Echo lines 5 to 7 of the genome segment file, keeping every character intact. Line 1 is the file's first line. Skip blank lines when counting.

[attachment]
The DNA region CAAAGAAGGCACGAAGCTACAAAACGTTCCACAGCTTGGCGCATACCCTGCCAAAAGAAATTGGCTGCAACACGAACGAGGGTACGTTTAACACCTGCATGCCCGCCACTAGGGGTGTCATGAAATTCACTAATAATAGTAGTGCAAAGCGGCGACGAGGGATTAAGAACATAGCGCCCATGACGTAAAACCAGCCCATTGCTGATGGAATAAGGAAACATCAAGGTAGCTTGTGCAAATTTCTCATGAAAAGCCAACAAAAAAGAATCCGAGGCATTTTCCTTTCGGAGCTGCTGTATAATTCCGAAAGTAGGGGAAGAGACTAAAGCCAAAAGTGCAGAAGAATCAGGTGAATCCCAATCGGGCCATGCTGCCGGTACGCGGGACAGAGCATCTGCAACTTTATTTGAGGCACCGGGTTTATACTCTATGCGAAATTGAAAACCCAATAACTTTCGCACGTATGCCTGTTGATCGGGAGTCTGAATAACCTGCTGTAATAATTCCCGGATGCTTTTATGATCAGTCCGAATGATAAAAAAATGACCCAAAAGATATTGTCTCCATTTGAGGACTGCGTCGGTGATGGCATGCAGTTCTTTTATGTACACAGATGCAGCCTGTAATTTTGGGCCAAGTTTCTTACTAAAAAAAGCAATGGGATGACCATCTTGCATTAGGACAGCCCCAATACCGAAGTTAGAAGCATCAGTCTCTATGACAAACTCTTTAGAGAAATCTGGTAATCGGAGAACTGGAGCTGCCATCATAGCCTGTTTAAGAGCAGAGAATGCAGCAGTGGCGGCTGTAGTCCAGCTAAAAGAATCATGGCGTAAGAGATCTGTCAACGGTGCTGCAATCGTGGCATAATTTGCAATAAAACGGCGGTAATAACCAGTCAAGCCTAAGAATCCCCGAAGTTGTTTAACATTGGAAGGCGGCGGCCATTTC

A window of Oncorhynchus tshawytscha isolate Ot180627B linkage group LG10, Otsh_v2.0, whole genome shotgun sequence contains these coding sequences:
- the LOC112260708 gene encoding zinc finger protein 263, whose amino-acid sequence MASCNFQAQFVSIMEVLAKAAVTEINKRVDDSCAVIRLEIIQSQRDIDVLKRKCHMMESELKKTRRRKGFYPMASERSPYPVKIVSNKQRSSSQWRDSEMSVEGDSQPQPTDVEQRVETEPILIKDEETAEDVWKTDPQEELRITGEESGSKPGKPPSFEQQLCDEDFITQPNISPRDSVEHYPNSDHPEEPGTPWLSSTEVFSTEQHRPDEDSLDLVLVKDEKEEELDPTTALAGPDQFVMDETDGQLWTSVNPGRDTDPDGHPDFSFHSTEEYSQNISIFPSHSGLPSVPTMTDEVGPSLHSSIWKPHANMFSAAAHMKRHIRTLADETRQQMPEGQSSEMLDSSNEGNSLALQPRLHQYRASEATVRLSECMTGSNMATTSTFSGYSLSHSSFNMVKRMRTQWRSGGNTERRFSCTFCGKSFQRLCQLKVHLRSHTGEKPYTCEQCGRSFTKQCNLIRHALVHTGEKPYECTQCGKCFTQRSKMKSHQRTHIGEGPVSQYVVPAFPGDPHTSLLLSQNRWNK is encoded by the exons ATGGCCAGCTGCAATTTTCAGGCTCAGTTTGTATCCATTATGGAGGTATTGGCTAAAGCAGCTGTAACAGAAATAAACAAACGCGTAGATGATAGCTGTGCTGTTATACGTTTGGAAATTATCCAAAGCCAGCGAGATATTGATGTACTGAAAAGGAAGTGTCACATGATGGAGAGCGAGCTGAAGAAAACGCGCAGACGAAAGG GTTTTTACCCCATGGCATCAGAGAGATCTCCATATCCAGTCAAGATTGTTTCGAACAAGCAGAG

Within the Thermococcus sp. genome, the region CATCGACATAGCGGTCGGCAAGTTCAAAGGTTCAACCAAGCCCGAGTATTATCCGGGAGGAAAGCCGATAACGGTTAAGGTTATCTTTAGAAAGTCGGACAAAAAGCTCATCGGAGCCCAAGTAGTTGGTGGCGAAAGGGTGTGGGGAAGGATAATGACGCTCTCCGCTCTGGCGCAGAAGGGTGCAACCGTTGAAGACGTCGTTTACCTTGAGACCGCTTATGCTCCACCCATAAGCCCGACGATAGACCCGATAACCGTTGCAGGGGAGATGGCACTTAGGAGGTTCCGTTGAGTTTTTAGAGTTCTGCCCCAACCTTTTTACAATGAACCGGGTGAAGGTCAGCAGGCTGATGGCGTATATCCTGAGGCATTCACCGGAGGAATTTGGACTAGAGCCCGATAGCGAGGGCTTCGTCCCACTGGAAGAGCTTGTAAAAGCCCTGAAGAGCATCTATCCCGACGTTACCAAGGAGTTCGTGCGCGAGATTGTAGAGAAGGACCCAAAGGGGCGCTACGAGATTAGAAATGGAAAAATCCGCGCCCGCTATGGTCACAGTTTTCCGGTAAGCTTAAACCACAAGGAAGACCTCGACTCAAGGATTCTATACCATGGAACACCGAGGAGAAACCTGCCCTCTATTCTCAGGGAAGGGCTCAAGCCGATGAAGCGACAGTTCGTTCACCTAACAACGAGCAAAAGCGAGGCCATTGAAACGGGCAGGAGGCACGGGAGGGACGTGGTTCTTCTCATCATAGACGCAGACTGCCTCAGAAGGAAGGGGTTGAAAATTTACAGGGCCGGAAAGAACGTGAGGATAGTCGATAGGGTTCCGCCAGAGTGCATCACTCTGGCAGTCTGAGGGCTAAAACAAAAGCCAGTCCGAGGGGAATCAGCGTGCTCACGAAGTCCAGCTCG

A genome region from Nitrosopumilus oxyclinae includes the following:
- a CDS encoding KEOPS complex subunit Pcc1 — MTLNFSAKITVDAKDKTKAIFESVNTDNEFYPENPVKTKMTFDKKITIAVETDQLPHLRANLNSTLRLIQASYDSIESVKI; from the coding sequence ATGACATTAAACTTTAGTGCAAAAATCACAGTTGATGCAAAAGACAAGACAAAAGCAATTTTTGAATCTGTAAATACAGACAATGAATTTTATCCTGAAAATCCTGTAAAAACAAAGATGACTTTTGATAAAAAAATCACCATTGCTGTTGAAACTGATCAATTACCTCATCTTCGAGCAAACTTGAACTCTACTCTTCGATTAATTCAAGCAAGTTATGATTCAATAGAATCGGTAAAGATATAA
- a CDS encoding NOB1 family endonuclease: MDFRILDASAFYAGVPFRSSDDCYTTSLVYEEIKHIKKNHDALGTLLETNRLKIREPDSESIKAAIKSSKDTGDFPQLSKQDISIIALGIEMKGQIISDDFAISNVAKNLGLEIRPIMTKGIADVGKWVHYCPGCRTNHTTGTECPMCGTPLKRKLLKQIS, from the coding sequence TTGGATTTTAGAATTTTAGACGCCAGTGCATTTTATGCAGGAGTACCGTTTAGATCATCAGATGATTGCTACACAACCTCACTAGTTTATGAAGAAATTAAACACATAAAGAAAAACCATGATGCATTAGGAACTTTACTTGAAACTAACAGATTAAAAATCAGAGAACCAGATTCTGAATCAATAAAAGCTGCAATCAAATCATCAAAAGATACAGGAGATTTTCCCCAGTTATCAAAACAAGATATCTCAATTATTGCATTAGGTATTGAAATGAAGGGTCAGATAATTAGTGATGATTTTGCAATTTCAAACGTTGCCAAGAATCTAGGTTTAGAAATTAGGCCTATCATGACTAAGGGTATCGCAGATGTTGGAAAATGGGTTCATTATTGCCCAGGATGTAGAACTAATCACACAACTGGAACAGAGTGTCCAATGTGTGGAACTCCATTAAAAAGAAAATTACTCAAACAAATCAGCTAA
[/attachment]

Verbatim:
A genome region from Nitrosopumilus oxyclinae includes the following:
- a CDS encoding KEOPS complex subunit Pcc1 — MTLNFSAKITVDAKDKTKAIFESVNTDNEFYPENPVKTKMTFDKKITIAVETDQLPHLRANLNSTLRLIQASYDSIESVKI; from the coding sequence ATGACATTAAACTTTAGTGCAAAAATCACAGTTGATGCAAAAGACAAGACAAAAGCAATTTTTGAATCTGTAAATACAGACAATGAATTTTATCCTGAAAATCCTGTAAAAACAAAGATGACTTTTGATAAAAAAATCACCATTGCTGTTGAAACTGATCAATTACCTCATCTTCGAGCAAACTTGAACTCTACTCTTCGATTAATTCAAGCAAGTTATGATTCAATAGAATCGGTAAAGATATAA
- a CDS encoding NOB1 family endonuclease: MDFRILDASAFYAGVPFRSSDDCYTTSLVYEEIKHIKKNHDALGTLLETNRLKIREPDSESIKAAIKSSKDTGDFPQLSKQDISIIALGIEMKGQIISDDFAISNVAKNLGLEIRPIMTKGIADVGKWVHYCPGCRTNHTTGTECPMCGTPLKRKLLKQIS, from the coding sequence TTGGATTTTAGAATTTTAGACGCCAGTGCATTTTATGCAGGAGTACCGTTTAGATCATCAGATGATTGCTACACAACCTCACTAGTTTATGAAGAAATTAAACACATAAAGAAAAACCATGATGCATTAGGAACTTTACTTGAAACTAACAGATTAAAAATCAGAGAACCAGATTCTGAATCAATAAAAGCTGCAATCAAATCATCAAAAGATACAGGAGATTTTCCCCAGTTATCAAAACAAGATATCTCAATTATTGCATTAGGTATTGAAATGAAGGGTCAGATAATTAGTGATGATTTTGCAATTTCAAACGTTGCCAAGAATCTAGGTTTAGAAATTAGGCCTATCATGACTAAGGGTATCGCAGATGTTGGAAAATGGGTTCATTATTGCCCAGGATGTAGAACTAATCACACAACTGGAACAGAGTGTCCAATGTGTGGAACTCCATTAAAAAGAAAATTACTCAAACAAATCAGCTAA